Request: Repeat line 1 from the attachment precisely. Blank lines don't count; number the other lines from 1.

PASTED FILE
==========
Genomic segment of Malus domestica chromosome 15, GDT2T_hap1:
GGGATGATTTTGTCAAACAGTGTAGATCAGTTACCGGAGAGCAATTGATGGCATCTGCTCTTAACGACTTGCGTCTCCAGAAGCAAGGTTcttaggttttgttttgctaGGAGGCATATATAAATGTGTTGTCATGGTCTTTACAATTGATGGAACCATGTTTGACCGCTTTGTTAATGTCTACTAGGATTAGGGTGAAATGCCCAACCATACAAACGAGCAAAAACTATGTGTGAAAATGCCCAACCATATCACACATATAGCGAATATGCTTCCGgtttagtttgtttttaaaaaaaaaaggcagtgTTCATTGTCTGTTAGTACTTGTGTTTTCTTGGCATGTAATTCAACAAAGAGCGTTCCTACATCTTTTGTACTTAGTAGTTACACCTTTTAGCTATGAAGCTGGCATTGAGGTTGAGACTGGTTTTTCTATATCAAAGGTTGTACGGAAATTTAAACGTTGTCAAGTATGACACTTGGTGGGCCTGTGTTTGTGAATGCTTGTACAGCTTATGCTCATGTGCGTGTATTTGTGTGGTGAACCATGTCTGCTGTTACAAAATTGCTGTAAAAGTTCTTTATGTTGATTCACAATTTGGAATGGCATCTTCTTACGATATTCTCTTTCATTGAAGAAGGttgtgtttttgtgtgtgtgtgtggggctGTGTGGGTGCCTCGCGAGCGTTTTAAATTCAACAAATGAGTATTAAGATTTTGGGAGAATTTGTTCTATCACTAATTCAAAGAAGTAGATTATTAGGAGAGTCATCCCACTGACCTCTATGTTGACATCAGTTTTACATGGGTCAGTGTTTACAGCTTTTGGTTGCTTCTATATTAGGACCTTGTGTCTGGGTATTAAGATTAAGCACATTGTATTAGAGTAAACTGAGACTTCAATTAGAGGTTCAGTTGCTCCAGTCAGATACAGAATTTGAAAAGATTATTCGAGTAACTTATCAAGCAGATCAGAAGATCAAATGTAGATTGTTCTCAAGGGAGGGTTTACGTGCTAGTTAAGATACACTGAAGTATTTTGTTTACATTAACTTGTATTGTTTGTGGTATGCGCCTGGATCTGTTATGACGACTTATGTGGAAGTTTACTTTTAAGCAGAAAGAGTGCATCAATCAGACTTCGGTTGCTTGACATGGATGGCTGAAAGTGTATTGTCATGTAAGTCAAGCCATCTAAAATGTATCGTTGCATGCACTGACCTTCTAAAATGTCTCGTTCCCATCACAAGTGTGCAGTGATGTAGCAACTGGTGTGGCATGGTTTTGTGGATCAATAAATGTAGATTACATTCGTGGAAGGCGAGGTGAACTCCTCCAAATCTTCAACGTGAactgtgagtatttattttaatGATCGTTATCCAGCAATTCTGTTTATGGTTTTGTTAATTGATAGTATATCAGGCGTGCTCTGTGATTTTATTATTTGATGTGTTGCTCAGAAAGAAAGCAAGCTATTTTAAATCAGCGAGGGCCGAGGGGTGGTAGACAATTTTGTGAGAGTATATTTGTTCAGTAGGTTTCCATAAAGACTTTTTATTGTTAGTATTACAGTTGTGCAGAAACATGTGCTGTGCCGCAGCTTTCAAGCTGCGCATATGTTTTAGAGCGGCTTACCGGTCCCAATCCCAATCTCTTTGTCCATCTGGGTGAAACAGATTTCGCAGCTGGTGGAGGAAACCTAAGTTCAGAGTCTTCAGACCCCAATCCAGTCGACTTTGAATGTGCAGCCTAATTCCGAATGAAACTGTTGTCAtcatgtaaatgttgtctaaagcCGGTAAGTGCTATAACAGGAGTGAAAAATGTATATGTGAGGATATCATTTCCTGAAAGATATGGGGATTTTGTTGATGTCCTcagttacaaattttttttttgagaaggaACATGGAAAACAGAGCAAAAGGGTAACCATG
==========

Genomic segment of Malus domestica chromosome 15, GDT2T_hap1: